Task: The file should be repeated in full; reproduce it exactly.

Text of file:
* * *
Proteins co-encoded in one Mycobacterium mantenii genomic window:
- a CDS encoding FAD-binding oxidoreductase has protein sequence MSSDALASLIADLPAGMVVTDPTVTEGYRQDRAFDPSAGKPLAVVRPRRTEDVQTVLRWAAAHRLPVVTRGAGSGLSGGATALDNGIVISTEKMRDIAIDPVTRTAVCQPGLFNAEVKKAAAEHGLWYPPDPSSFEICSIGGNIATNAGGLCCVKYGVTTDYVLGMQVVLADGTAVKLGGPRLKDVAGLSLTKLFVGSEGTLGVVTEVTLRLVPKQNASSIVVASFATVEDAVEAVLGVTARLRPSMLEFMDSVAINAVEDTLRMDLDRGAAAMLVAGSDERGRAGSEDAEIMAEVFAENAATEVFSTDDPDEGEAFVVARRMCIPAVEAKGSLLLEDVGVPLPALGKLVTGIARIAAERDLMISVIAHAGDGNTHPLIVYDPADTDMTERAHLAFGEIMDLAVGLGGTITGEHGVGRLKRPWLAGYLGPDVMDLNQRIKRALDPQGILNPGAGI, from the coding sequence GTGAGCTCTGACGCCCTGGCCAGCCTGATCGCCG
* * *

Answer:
Proteins co-encoded in one Mycobacterium mantenii genomic window:
- a CDS encoding FAD-binding oxidoreductase has protein sequence MSSDALASLIADLPAGMVVTDPTVTEGYRQDRAFDPSAGKPLAVVRPRRTEDVQTVLRWAAAHRLPVVTRGAGSGLSGGATALDNGIVISTEKMRDIAIDPVTRTAVCQPGLFNAEVKKAAAEHGLWYPPDPSSFEICSIGGNIATNAGGLCCVKYGVTTDYVLGMQVVLADGTAVKLGGPRLKDVAGLSLTKLFVGSEGTLGVVTEVTLRLVPKQNASSIVVASFATVEDAVEAVLGVTARLRPSMLEFMDSVAINAVEDTLRMDLDRGAAAMLVAGSDERGRAGSEDAEIMAEVFAENAATEVFSTDDPDEGEAFVVARRMCIPAVEAKGSLLLEDVGVPLPALGKLVTGIARIAAERDLMISVIAHAGDGNTHPLIVYDPADTDMTERAHLAFGEIMDLAVGLGGTITGEHGVGRLKRPWLAGYLGPDVMDLNQRIKRALDPQGILNPGAGI, from the coding sequence GTGAGCTCTGACGCCCTGGCCAGCCTGATCGCCG